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Gunnison Rising development seeks funding from county for planning

Looking to re-vision the 600 acres on the eastern edge of Gunnison

By Kristy Acuff

The owner of a 600-acre parcel known as Gunnison Rising, located on the eastern edge of the city of Gunnison, asked the county to consider funding $8,000 to help him update the overall development plan for the area. Owner Dick Bratton approached the county commissioners with his request but received lukewarm support.

Commissioner Phil Chamberland said, “$8,000 in the scheme of things is not a lot of money but, frankly, I don’t see how this fits into the county’s mission. Why would the county fund this? Because it is within Gunnison city limits and the city will benefit? Part of our directive as a county is to fund projects that support either economic development or affordable housing and I don’t see that here.”

Commissioner Jonathan Houck agreed, stating, “The $8,000 is not the issue. The hard part for me is that both Crested Butte and Mt. Crested Butte have things they want to develop and I am worried about opening that door so that the county becomes the funding mechanism for developers.”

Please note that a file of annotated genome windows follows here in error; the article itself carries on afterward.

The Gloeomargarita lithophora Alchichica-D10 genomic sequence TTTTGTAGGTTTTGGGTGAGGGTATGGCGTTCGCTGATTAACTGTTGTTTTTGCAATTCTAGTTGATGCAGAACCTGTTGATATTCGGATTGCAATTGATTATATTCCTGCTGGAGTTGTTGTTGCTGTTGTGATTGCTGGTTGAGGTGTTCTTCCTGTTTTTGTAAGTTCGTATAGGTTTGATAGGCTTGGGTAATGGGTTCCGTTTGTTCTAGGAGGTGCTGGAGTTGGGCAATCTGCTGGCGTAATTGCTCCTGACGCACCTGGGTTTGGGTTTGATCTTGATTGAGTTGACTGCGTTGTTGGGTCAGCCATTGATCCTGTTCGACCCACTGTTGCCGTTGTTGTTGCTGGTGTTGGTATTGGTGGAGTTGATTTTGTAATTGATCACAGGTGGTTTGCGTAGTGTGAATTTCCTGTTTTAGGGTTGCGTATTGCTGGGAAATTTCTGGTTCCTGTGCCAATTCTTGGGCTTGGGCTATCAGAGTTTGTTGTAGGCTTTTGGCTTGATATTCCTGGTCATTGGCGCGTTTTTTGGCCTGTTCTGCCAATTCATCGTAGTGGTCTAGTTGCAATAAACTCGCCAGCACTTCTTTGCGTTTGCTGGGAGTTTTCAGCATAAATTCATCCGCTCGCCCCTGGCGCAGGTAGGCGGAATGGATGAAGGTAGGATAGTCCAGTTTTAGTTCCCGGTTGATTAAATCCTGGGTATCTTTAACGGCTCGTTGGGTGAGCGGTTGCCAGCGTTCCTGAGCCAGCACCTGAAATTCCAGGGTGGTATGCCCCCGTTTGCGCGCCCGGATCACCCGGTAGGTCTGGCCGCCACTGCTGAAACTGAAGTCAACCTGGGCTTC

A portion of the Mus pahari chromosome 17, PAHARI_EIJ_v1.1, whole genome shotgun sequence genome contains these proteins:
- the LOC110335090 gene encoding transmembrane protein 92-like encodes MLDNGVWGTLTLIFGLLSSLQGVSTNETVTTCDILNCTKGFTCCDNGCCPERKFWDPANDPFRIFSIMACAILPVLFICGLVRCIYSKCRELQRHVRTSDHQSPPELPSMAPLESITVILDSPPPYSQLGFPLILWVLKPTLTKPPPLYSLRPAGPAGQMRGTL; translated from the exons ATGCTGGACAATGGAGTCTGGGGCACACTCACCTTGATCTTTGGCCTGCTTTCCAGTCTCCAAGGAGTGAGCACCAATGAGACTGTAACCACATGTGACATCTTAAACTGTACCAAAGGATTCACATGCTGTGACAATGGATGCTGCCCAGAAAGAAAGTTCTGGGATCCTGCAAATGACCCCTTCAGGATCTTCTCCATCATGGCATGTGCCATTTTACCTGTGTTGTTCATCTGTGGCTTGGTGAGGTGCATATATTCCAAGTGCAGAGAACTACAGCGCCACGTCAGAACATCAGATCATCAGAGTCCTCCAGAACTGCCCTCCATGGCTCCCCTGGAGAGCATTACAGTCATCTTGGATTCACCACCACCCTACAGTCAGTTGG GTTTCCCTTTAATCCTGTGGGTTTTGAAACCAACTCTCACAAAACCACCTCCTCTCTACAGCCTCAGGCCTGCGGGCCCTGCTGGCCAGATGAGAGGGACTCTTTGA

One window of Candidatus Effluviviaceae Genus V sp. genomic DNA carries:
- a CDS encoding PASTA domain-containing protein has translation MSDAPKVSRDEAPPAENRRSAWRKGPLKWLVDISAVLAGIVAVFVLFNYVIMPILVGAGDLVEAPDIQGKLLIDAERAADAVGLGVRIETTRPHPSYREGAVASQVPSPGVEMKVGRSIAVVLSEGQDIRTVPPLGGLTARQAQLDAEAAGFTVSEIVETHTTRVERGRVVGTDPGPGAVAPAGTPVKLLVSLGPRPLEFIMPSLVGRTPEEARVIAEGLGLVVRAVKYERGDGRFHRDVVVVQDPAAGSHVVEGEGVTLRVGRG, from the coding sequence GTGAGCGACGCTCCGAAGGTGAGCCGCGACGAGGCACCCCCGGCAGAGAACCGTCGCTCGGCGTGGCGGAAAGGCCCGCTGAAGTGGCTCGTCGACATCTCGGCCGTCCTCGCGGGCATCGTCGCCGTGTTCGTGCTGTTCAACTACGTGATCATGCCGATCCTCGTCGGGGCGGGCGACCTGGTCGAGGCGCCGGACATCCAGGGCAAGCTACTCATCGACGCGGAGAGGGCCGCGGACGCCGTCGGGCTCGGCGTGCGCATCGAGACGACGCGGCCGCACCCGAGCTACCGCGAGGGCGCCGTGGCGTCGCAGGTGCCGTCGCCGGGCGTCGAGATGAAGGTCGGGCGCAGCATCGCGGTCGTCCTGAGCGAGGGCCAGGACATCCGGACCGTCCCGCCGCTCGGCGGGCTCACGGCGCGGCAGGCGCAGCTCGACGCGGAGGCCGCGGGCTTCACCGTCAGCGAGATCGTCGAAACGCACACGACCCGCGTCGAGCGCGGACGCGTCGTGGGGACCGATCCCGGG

Gunnison Rising consultant Alex Joyce countered by arguing that this was a unique opportunity for the county to become involved during the initial development stage and to be able to drive the economic development along Highway 50 at the entrance to Gunnison.

“$8,000 for you to have a seat at the table to develop 600 acres at the entrance to town seems like a bargain to me,” said Joyce. “The alternative is for us to develop plans in isolation and then bring them to you already partially set in stone.”

“There is also the alternative that you invite us to have a seat at the table without asking us for money,” countered Chamberland. “We are one hundred percent willing to participate and we have talented county staff and expertise in our development department to help with planning. If we were going to support you financially, we need a commitment that deed-restricted housing would be part of this development.”

Joyce considered the idea and responded saying that the housing piece could be “affordable by design” rather than by deed restriction. “We could create spaces for workforce housing that might be affordable by design. Build them small and efficiently and they are affordable,” said Joyce.

In the end, the commissioners did not commit to the funding request but no vote was called, as it was a work session.

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